An emerging hot topic in the field of neurology is the use of brain imaging to help experts treat and care for cognitive decline in patients.
A new review suggests imaging studies can be used as a tool to help neurologists, psychiatrists, and other clinicians to measure and manage cognitive declines in patients.
Experts believe the imaging findings can motivate patients to make beneficial lifestyle changes to reduce risk for Alzheimer’s disease.
The concept that cognitive decline can be identified early and prevented by applying quantitative brain imaging techniques is the focus of “Hot Topics in Research: Preventive Neuroradiology in Brain Aging and Cognitive Decline,” a review published online in American Journal of Neuroradiology (AJNR).
In the review, an international team suggest a framework in which neuroradiologists work as part of a team of clinical neuroscientists (neurologists, psychiatrists, neuropsychologists, etc.) can be an effective strategy to prevention of cognitive decline in populations at high risk for dementia.
Researchers believe the application of quantitative neuroradiology will particularly aid individuals with lifestyle, genetic, and other associated risk factors.
“I believe neuroradiology, and especially quantitative MRI technology, will have a huge impact in the future of diagnosis and treatment of Alzheimer’s disease, since there is compelling evidence for the baseline size of hippocampus as a key determinant of risk for future cognitive decline, and since many lifestyle factors can cause atrophy or expansion in the volume of this critical brain structure,” says neurologist Majid Fotuhi, M.D., Ph.D., of Johns Hopkins University.
Such work is already happening at University of California, Los Angeles and other institutions that meld these approaches into novel ways to improve patient care.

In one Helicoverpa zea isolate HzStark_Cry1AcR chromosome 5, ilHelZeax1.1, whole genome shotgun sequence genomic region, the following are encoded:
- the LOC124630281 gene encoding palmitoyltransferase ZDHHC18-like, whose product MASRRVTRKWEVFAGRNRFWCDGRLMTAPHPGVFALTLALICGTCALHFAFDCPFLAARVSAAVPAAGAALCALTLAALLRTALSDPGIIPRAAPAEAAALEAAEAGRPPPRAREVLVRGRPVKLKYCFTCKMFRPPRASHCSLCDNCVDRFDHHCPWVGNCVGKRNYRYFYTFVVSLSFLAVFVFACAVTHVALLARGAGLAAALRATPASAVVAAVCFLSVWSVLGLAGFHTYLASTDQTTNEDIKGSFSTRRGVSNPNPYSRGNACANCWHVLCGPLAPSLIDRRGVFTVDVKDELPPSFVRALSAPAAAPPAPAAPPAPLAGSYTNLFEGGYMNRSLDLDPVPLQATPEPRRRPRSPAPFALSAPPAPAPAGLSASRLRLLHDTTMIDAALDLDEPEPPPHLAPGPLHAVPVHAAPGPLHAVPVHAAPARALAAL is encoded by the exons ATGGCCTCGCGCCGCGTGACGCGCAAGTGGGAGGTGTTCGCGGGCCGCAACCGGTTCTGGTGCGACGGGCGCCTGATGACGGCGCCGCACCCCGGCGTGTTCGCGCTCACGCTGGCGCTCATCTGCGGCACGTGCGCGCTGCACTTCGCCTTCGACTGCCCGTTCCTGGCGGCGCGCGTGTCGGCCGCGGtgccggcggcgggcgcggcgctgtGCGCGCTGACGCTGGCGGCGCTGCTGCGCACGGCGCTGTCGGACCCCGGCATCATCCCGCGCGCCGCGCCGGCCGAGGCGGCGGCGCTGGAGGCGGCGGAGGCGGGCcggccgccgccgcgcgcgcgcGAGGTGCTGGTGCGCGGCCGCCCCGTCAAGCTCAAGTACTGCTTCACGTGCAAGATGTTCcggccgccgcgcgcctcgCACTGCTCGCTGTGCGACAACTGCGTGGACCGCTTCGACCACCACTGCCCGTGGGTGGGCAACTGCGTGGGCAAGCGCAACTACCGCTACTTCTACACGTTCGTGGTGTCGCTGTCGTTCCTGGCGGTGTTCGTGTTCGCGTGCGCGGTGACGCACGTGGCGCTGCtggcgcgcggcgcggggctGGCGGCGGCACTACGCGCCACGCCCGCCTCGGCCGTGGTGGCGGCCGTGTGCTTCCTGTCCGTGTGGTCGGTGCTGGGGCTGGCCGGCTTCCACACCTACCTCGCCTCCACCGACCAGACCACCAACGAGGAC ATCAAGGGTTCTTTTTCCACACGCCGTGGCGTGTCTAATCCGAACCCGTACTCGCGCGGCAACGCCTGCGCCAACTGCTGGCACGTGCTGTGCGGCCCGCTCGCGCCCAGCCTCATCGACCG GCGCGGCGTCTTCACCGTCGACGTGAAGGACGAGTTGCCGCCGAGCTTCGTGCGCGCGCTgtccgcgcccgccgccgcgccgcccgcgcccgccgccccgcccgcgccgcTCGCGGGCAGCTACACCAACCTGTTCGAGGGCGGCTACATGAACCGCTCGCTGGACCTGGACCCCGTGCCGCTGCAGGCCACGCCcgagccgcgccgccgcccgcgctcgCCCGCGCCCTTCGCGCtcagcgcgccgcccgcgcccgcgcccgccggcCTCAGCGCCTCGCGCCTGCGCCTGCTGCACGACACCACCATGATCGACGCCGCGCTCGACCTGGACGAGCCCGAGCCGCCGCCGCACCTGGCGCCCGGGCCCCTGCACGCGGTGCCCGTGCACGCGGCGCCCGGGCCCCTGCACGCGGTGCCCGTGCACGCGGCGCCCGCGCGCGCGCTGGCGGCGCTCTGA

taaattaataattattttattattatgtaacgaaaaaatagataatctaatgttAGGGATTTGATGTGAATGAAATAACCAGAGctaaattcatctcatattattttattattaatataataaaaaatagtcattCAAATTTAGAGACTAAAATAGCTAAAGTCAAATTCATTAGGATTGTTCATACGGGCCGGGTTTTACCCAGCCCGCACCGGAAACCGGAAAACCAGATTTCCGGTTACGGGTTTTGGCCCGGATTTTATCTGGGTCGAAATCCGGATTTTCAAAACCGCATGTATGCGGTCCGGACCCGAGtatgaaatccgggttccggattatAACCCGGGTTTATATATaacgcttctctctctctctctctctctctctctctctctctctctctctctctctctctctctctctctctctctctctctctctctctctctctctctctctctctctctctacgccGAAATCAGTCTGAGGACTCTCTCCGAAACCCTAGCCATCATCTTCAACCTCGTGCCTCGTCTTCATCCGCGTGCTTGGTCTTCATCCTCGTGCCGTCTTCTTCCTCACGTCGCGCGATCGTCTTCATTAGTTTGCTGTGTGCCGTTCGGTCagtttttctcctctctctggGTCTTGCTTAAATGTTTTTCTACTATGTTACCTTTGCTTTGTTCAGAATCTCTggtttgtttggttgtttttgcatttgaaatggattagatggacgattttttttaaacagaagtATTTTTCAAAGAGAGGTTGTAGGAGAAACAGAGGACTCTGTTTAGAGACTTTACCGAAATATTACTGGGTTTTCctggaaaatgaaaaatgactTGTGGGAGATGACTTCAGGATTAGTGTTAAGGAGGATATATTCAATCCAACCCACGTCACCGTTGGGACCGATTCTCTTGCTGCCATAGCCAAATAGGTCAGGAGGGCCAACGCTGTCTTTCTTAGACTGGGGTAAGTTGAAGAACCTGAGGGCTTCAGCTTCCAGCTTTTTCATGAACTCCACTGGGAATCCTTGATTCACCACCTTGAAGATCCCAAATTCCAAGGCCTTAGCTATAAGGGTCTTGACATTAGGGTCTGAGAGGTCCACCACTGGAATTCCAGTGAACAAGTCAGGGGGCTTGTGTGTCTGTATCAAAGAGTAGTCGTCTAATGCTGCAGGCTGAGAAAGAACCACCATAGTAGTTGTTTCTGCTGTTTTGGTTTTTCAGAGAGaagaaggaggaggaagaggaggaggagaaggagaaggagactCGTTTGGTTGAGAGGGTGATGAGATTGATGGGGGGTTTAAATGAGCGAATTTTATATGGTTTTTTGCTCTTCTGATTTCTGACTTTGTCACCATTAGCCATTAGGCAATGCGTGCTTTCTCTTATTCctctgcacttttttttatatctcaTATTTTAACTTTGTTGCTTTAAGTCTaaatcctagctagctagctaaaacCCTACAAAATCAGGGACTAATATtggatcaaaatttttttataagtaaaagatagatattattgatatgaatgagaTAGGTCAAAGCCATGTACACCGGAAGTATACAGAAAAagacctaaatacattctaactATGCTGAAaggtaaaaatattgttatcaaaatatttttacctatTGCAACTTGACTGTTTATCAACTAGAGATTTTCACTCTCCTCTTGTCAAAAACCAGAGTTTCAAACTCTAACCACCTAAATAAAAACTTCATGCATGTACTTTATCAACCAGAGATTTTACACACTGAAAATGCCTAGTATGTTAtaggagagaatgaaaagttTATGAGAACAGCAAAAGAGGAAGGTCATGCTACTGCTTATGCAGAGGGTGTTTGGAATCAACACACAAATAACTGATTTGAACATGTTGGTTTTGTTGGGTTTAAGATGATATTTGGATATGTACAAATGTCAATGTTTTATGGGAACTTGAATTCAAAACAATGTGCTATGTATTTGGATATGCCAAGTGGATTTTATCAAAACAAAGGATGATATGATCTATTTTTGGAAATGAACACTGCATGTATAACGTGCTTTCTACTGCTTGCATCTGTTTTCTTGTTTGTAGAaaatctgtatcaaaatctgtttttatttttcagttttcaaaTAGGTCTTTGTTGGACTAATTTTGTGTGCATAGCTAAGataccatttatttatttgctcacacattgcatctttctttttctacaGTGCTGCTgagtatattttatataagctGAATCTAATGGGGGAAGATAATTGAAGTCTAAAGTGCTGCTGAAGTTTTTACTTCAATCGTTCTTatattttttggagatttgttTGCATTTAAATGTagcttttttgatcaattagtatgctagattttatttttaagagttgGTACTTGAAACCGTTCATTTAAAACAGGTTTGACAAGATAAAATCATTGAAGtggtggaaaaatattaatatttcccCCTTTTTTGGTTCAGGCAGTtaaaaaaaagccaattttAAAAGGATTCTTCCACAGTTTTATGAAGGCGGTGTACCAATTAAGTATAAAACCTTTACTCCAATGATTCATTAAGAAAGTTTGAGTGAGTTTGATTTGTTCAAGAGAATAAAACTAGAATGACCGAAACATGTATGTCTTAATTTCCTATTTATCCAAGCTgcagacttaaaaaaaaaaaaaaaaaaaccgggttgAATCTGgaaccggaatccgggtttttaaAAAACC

“We are working closely with neuroradiologists to redefine how we can reduce risk for Alzheimer’s with quantitative neuroimaging that helps us pinpoint symptom-relevant volume loss in the brain and subsequent targets for tracking our lifestyle-based interventions,” says Dr. David Merrill, a geriatric psychiatrist at University of California, Los Angeles Medical Center.
“Recent advances have improved the ability to characterize imaging markers along the trajectory of Alzheimers disease, starting in the pre-clinical phase. These markers, including structural, functional, and molecular imaging are being used in the AD diagnostic criteria” says Howard Aizenstein, M.D., Ph.D., a psychiatrist at University of Pittsburgh.
Fotuhi sees imaging findings as a unique motivator for patients to make positive lifestyle changes.
“Patients seem to enjoy reviewing results of their imaging studies, more so than reading the results of their blood tests or other clinical evaluations. For example, they can see with their own eyes whether there are any strokes or atrophy in their brain. This can have a powerful impact on them and on their determination to make changes in their lifestyle in order to improve their brain health,” he adds.
Experts explain that that as many as three million cases of Alzheimer’s dementia worldwide can be prevented with as little as a 10 percent reduction in the burden of preventable lifestyle.